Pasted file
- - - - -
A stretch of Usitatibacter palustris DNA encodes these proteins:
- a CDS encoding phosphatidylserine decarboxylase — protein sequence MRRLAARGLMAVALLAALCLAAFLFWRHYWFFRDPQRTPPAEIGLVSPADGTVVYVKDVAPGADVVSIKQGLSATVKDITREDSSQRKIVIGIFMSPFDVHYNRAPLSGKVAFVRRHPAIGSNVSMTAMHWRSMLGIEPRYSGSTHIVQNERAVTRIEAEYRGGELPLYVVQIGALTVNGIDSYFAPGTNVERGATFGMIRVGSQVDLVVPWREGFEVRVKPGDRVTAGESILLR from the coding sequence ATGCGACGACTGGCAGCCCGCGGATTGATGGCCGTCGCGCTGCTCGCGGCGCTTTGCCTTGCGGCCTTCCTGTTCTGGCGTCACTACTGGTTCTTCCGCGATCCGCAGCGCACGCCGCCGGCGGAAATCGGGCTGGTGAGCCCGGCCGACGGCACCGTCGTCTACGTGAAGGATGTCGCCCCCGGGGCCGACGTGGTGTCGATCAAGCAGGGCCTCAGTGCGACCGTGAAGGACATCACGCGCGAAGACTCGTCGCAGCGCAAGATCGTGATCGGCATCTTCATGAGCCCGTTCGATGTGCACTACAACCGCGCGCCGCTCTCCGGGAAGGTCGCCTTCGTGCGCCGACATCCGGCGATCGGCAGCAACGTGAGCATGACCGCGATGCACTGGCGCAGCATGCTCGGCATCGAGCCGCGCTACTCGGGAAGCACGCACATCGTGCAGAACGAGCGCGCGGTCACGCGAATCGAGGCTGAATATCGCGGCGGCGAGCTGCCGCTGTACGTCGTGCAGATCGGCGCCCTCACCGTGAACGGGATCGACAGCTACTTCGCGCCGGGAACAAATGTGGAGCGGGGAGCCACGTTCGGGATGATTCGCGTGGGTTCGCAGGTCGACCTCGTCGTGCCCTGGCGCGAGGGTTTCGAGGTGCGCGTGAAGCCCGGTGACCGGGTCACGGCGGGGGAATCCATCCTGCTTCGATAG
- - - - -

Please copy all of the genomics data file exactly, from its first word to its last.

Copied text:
A stretch of Usitatibacter palustris DNA encodes these proteins:
- a CDS encoding phosphatidylserine decarboxylase — protein sequence MRRLAARGLMAVALLAALCLAAFLFWRHYWFFRDPQRTPPAEIGLVSPADGTVVYVKDVAPGADVVSIKQGLSATVKDITREDSSQRKIVIGIFMSPFDVHYNRAPLSGKVAFVRRHPAIGSNVSMTAMHWRSMLGIEPRYSGSTHIVQNERAVTRIEAEYRGGELPLYVVQIGALTVNGIDSYFAPGTNVERGATFGMIRVGSQVDLVVPWREGFEVRVKPGDRVTAGESILLR from the coding sequence ATGCGACGACTGGCAGCCCGCGGATTGATGGCCGTCGCGCTGCTCGCGGCGCTTTGCCTTGCGGCCTTCCTGTTCTGGCGTCACTACTGGTTCTTCCGCGATCCGCAGCGCACGCCGCCGGCGGAAATCGGGCTGGTGAGCCCGGCCGACGGCACCGTCGTCTACGTGAAGGATGTCGCCCCCGGGGCCGACGTGGTGTCGATCAAGCAGGGCCTCAGTGCGACCGTGAAGGACATCACGCGCGAAGACTCGTCGCAGCGCAAGATCGTGATCGGCATCTTCATGAGCCCGTTCGATGTGCACTACAACCGCGCGCCGCTCTCCGGGAAGGTCGCCTTCGTGCGCCGACATCCGGCGATCGGCAGCAACGTGAGCATGACCGCGATGCACTGGCGCAGCATGCTCGGCATCGAGCCGCGCTACTCGGGAAGCACGCACATCGTGCAGAACGAGCGCGCGGTCACGCGAATCGAGGCTGAATATCGCGGCGGCGAGCTGCCGCTGTACGTCGTGCAGATCGGCGCCCTCACCGTGAACGGGATCGACAGCTACTTCGCGCCGGGAACAAATGTGGAGCGGGGAGCCACGTTCGGGATGATTCGCGTGGGTTCGCAGGTCGACCTCGTCGTGCCCTGGCGCGAGGGTTTCGAGGTGCGCGTGAAGCCCGGTGACCGGGTCACGGCGGGGGAATCCATCCTGCTTCGATAG